Mr. Honderich and the two witnesses have clearly shown that we are going through a crisis and that is very important for us to take considered measures. I want to comment quickly on the five points that Mr. Myles raised.

The first point is about indirect assistance through government investments in newspaper advertising. The value has gone from $20 million to half a million dollars. I am not sure that there is an easy solution. I would not want our government to invest $10 million simply to keep newspapers alive. To be honest with you, I am not very comfortable with that. However, I am interested in your point about tax credits for those who place advertisements in newspapers. That has been mentioned as a strategy on a number of occasions, advertisers who would benefit from a tax credit of that kind could be more motivated to place advertisements in newspapers.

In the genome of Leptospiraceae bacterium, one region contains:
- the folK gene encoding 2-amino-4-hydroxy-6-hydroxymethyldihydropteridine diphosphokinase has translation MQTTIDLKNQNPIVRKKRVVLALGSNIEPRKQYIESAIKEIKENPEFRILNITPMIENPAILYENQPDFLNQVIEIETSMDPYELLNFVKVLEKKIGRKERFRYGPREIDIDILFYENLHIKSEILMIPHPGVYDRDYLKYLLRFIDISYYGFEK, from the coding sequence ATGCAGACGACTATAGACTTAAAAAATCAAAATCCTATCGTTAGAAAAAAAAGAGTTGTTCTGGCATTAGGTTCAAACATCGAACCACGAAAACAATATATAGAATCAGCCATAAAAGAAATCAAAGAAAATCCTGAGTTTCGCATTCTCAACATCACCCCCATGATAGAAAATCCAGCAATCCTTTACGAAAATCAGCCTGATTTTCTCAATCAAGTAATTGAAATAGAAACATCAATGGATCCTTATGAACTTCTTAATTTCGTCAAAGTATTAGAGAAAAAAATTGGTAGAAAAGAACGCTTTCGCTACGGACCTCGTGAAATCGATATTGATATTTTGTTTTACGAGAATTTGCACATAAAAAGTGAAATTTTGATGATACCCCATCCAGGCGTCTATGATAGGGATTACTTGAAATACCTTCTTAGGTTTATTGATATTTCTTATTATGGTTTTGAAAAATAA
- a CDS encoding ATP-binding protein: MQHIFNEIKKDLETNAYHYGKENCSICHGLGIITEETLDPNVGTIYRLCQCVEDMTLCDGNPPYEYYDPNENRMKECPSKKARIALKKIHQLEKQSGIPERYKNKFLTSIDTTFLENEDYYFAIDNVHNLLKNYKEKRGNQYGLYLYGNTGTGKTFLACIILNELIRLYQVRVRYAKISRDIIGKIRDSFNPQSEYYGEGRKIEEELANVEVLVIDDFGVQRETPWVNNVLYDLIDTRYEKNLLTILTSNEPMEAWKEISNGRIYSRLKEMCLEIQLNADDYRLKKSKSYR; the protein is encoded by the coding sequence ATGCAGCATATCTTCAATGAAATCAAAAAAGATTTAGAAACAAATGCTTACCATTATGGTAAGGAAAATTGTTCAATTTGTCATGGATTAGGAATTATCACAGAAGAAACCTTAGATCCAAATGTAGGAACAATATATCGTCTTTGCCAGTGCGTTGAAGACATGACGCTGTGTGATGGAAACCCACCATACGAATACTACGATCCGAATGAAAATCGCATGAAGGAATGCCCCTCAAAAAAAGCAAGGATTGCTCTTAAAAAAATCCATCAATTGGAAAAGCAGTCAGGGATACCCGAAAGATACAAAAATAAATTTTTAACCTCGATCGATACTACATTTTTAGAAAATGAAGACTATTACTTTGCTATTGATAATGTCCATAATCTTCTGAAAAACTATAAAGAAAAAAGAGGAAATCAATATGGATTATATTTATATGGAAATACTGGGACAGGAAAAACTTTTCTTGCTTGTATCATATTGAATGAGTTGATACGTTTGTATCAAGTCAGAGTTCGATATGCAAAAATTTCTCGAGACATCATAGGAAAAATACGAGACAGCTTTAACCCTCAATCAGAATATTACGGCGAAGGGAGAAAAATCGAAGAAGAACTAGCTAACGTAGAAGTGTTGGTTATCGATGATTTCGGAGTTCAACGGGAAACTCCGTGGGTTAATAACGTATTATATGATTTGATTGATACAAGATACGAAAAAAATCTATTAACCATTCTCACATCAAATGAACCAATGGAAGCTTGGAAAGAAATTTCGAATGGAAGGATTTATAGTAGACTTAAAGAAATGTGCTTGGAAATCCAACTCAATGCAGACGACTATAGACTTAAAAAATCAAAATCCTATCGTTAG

As I said, I am somewhat against your first point because fewer and fewer people are getting their information from newspapers. The video suggestion interests me as well. Points 2, 3 and 4 seem interesting. Point 5 also appears very interesting because we still have to distinguish between large newspapers and large media outlets and the smaller ones. Our study is principally about rural communities. The committee wants to find out what information is available in rural communities. In my opinion, the suggestions in points 2, 3, 4 and 5 are interesting if we want to support the print media, either by exempting them from the GST and the QST, by providing financial assistance for video production, or by granting tax credits to advertisers.